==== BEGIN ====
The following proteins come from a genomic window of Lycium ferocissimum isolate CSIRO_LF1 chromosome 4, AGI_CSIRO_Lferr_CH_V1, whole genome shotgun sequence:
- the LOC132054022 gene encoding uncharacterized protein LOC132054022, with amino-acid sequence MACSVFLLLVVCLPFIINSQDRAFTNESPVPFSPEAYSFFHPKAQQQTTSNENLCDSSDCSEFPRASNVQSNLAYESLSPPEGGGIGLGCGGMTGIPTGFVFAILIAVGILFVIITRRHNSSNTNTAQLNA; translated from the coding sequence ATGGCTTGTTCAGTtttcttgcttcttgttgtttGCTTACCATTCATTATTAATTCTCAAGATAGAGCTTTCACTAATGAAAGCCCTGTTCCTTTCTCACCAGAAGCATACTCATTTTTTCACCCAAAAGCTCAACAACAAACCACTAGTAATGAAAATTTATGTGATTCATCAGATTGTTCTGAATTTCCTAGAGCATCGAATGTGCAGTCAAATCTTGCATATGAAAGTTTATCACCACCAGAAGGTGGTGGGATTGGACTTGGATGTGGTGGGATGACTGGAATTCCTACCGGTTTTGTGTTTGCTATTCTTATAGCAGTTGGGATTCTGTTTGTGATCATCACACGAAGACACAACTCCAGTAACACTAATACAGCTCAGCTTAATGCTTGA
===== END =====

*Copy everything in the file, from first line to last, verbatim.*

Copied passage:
The following proteins come from a genomic window of Lycium ferocissimum isolate CSIRO_LF1 chromosome 4, AGI_CSIRO_Lferr_CH_V1, whole genome shotgun sequence:
- the LOC132054022 gene encoding uncharacterized protein LOC132054022, with amino-acid sequence MACSVFLLLVVCLPFIINSQDRAFTNESPVPFSPEAYSFFHPKAQQQTTSNENLCDSSDCSEFPRASNVQSNLAYESLSPPEGGGIGLGCGGMTGIPTGFVFAILIAVGILFVIITRRHNSSNTNTAQLNA; translated from the coding sequence ATGGCTTGTTCAGTtttcttgcttcttgttgtttGCTTACCATTCATTATTAATTCTCAAGATAGAGCTTTCACTAATGAAAGCCCTGTTCCTTTCTCACCAGAAGCATACTCATTTTTTCACCCAAAAGCTCAACAACAAACCACTAGTAATGAAAATTTATGTGATTCATCAGATTGTTCTGAATTTCCTAGAGCATCGAATGTGCAGTCAAATCTTGCATATGAAAGTTTATCACCACCAGAAGGTGGTGGGATTGGACTTGGATGTGGTGGGATGACTGGAATTCCTACCGGTTTTGTGTTTGCTATTCTTATAGCAGTTGGGATTCTGTTTGTGATCATCACACGAAGACACAACTCCAGTAACACTAATACAGCTCAGCTTAATGCTTGA